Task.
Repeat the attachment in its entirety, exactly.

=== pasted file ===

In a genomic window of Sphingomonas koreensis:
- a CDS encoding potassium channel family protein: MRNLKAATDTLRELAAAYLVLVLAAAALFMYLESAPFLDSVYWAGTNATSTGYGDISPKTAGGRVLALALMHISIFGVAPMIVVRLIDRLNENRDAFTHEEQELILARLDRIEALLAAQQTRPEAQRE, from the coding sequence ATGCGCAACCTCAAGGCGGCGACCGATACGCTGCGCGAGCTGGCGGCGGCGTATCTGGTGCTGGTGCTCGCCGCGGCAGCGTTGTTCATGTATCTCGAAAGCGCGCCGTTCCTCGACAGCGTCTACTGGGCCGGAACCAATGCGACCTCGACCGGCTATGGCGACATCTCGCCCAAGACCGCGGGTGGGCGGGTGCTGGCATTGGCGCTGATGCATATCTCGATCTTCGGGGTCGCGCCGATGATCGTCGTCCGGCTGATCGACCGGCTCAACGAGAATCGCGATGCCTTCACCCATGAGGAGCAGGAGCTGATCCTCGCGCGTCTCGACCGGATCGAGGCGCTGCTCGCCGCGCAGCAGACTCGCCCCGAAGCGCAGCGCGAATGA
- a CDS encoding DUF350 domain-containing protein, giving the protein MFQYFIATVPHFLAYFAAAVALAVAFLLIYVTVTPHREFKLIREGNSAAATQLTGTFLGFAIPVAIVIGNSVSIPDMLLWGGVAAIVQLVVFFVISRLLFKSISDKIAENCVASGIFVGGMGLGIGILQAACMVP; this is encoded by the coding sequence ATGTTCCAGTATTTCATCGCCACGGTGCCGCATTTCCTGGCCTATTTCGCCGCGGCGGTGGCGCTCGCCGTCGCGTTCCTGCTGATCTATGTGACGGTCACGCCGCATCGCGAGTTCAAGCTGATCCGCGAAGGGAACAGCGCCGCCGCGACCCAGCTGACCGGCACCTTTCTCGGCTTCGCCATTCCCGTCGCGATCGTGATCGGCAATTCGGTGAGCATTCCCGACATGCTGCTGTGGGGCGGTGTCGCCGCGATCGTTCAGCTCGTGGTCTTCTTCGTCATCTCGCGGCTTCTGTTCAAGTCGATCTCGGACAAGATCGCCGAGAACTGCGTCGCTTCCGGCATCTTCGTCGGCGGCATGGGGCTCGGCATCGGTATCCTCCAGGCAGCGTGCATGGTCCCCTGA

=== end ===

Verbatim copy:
In a genomic window of Sphingomonas koreensis:
- a CDS encoding potassium channel family protein: MRNLKAATDTLRELAAAYLVLVLAAAALFMYLESAPFLDSVYWAGTNATSTGYGDISPKTAGGRVLALALMHISIFGVAPMIVVRLIDRLNENRDAFTHEEQELILARLDRIEALLAAQQTRPEAQRE, from the coding sequence ATGCGCAACCTCAAGGCGGCGACCGATACGCTGCGCGAGCTGGCGGCGGCGTATCTGGTGCTGGTGCTCGCCGCGGCAGCGTTGTTCATGTATCTCGAAAGCGCGCCGTTCCTCGACAGCGTCTACTGGGCCGGAACCAATGCGACCTCGACCGGCTATGGCGACATCTCGCCCAAGACCGCGGGTGGGCGGGTGCTGGCATTGGCGCTGATGCATATCTCGATCTTCGGGGTCGCGCCGATGATCGTCGTCCGGCTGATCGACCGGCTCAACGAGAATCGCGATGCCTTCACCCATGAGGAGCAGGAGCTGATCCTCGCGCGTCTCGACCGGATCGAGGCGCTGCTCGCCGCGCAGCAGACTCGCCCCGAAGCGCAGCGCGAATGA
- a CDS encoding DUF350 domain-containing protein, giving the protein MFQYFIATVPHFLAYFAAAVALAVAFLLIYVTVTPHREFKLIREGNSAAATQLTGTFLGFAIPVAIVIGNSVSIPDMLLWGGVAAIVQLVVFFVISRLLFKSISDKIAENCVASGIFVGGMGLGIGILQAACMVP; this is encoded by the coding sequence ATGTTCCAGTATTTCATCGCCACGGTGCCGCATTTCCTGGCCTATTTCGCCGCGGCGGTGGCGCTCGCCGTCGCGTTCCTGCTGATCTATGTGACGGTCACGCCGCATCGCGAGTTCAAGCTGATCCGCGAAGGGAACAGCGCCGCCGCGACCCAGCTGACCGGCACCTTTCTCGGCTTCGCCATTCCCGTCGCGATCGTGATCGGCAATTCGGTGAGCATTCCCGACATGCTGCTGTGGGGCGGTGTCGCCGCGATCGTTCAGCTCGTGGTCTTCTTCGTCATCTCGCGGCTTCTGTTCAAGTCGATCTCGGACAAGATCGCCGAGAACTGCGTCGCTTCCGGCATCTTCGTCGGCGGCATGGGGCTCGGCATCGGTATCCTCCAGGCAGCGTGCATGGTCCCCTGA